I’d hoped also it would be a convenient way to get around when photographing various events in the centre of London, but soon gave up on that idea as finding safe places to leave it appeared impossible. Bs are idea for bike thieves. Relatively high value and much in demand, they can be stowed away in a car boot in seconds. And even the sturdiest bike lock can only hold up the well-equipped criminal for less than a minute.

Locking and leaving isn’t really an option unless you can keep it in sight or in a secure place. Office workers can keep them in cloakrooms or under their desks, but when your place of work is the street you have a problem.

For cycling close to home I still had the full-size Cinelli that my eldest brother had given me as a birthday present back in 1958, and despite being dirty, dilapidated and having suffered much downgraded with more robust and heavier wheels and tyres still rolling well. But the huge advantage of the B was that it could be folded and taken on trains, underground and even buses at any time, enabling me to make rides from places which were too far away for me to cycle to.

I made my first such journey back in January 2003, taking the train to Erith, a little over 30 miles away, and then spent a few hours cycling “around the town and along the Thames, Darent and Cray before braving the Dartford bypass and striking off along Joyce Green Lane before returning to catch the train home from Slade Green.” Much of that cycling was along footpaths and other poor surfaces and tiring enough – and at one point I almost collapsed trying to lift the B over a stile. I couldn’t understand why, as even with my photographic gear in the front bag it was probably less than 15kg. A week or two later I found out the reason, having a relatively mild heart attack at home which required some minor surgery to put a stent into a blocked artery.

As soon as I could walk, my doctor told me I had to exercise, and soon I was taking a series of rides from home on the B over much of the nearby country. It was much easier to mount and dismount than a normal men’s bike, having no crossbar. Scattered through My London Diary are pictures from a number of bike rides, mainly made on the B. On a bike you can stop almost anywhere and don’t need a place to park, and the ease of getting on and off makes a B ideal. At times I’ve also used it, parked against a wall to stand on, one foot on the saddle and the other on the handlebars, but it can roll away and leave you unsupported.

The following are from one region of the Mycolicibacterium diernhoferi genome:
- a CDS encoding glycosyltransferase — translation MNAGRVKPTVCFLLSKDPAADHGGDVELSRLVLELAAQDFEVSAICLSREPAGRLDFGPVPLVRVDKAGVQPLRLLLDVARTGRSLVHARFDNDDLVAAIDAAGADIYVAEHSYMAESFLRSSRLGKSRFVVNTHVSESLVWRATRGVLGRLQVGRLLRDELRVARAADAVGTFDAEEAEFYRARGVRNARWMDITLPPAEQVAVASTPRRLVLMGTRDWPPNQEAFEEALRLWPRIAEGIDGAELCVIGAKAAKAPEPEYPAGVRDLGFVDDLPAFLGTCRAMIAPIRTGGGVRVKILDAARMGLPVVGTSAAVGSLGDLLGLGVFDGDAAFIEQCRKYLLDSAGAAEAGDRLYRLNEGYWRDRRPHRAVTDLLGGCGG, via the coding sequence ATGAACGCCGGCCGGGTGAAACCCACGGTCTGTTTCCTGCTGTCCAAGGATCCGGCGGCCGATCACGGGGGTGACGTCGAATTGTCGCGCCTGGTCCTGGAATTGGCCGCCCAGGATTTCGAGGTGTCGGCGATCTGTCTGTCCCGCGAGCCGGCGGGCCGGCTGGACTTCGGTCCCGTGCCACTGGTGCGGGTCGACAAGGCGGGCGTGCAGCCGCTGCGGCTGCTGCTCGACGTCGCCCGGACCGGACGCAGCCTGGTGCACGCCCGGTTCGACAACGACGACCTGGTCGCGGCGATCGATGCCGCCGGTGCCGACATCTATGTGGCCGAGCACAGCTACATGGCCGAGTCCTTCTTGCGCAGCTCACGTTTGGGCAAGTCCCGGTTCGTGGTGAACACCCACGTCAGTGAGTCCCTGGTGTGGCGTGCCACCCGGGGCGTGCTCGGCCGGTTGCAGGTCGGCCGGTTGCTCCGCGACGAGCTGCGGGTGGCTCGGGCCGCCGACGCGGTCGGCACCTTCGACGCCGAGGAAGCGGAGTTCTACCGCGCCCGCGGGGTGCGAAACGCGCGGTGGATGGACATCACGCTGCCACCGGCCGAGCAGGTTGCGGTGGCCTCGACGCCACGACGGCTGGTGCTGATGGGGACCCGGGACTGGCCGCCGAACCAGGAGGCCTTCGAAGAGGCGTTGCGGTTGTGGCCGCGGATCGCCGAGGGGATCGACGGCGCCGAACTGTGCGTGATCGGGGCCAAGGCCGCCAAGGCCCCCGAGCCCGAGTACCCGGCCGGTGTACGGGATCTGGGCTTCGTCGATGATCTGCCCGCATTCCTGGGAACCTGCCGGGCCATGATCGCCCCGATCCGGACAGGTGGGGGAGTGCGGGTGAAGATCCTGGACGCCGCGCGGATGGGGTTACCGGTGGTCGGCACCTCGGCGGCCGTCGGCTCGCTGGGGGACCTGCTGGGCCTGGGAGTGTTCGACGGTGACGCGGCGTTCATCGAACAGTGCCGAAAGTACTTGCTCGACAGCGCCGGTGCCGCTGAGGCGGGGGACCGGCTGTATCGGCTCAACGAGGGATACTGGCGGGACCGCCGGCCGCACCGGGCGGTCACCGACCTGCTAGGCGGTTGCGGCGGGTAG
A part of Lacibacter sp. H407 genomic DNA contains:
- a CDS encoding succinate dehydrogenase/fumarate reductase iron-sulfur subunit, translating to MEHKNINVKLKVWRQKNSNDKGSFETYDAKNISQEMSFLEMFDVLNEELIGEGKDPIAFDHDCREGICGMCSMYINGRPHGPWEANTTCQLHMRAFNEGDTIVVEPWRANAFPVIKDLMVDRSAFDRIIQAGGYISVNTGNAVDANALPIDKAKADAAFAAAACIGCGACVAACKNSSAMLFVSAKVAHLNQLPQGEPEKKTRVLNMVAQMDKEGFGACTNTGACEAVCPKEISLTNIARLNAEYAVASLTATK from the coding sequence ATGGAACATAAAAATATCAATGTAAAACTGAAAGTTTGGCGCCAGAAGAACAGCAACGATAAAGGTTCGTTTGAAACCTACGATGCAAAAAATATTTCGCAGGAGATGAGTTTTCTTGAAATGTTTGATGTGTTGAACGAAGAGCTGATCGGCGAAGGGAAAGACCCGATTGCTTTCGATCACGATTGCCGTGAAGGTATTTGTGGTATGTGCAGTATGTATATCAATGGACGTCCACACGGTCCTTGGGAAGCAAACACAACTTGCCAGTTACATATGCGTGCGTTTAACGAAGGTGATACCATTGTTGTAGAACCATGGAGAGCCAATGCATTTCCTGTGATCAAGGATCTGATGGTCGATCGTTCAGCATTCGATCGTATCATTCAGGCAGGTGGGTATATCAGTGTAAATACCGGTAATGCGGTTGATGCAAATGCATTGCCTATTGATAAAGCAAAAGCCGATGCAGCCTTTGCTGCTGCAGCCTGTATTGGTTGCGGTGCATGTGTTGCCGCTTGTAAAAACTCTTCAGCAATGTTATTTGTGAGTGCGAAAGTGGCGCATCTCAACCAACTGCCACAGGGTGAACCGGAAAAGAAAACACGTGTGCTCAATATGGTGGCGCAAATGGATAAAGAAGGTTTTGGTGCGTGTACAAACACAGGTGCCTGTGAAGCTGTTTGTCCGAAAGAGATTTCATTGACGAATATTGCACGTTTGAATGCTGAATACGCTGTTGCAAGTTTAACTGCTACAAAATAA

My trip around Swanscombe on Saturday 6th June was one such ride, taken while the area was under threat from development as the Paramount London theme park (and it still is though this now seems less likely.) It was an area I’d photographed on a number of occasions since the 1980s and knew reasonably well. In the 1970s, together with neighbouring Stone, Greenhithe, Swanscombe and Northfleet was the largest cement producing area in Europe, mainly run by Blue Circle. But by the time I first visited that production was centred at Northfleet, and the works at the other sites had largely disappeared or were very run down, and the Swanscombe works had ceased production although the site only finally closed in 1990. Northfleet continued for some years into this century, but nothing now remains – except of course the huge quarry areas with their chalk cliffs.

The post Swanscombe on My London Diary gives more of the history of the area, and also includes a fairly complete description of the route I took on Saturday 6th June 2015, so I won’t repeat that information here. The B isn’t a great off-road bike – and impossible in muddy conditions – but is fine on reasonable footpaths but I might had had to get off an push in some places. One of the paths I mention, Lovers Lane, is now a wide road beside a new housing estate but otherwise the area is much the same as it was in 2015 except there are now notices that some of the areas are private property.

The area is also well described in the many pictures, many of which were made with a very wide horizontal and vertical angle of view. Although not panoramic in format they are panoramic in their scope.

Swanscombe

Walking Around Kingsland Road

Sunday, March 27th, 2022

Walking Around Kingsland Road. This is the final part of my walk on 3rd Augest 1988. The previous post on this is More From the Balls Pond Road.

Tottenham Rd area , Kingsland, Hackney, 1988 88-8e-64-Edit_2400
Tottenham Rd area , Kingsland, Hackney, 1988 88-8e-64

My walk continued south of the Balls Pond Road. I think this workshop was in Bentley Road, a short street which connects both the Balls Pond Road and Kingsland Road to Tottenham Road in an area which was then dominated by light industry, most of which has now disappeared. This building had the large notice above its doorway with the message ‘WANTED – EXPERIENCED SKIRTS’ which rather amused me.

Public Washing Baths, Englefield Rd, Hackney, 1988 88-8e-53-Edit_2400
Public Washing Baths, Englefield Rd, Hackney, 1988 88-8e-53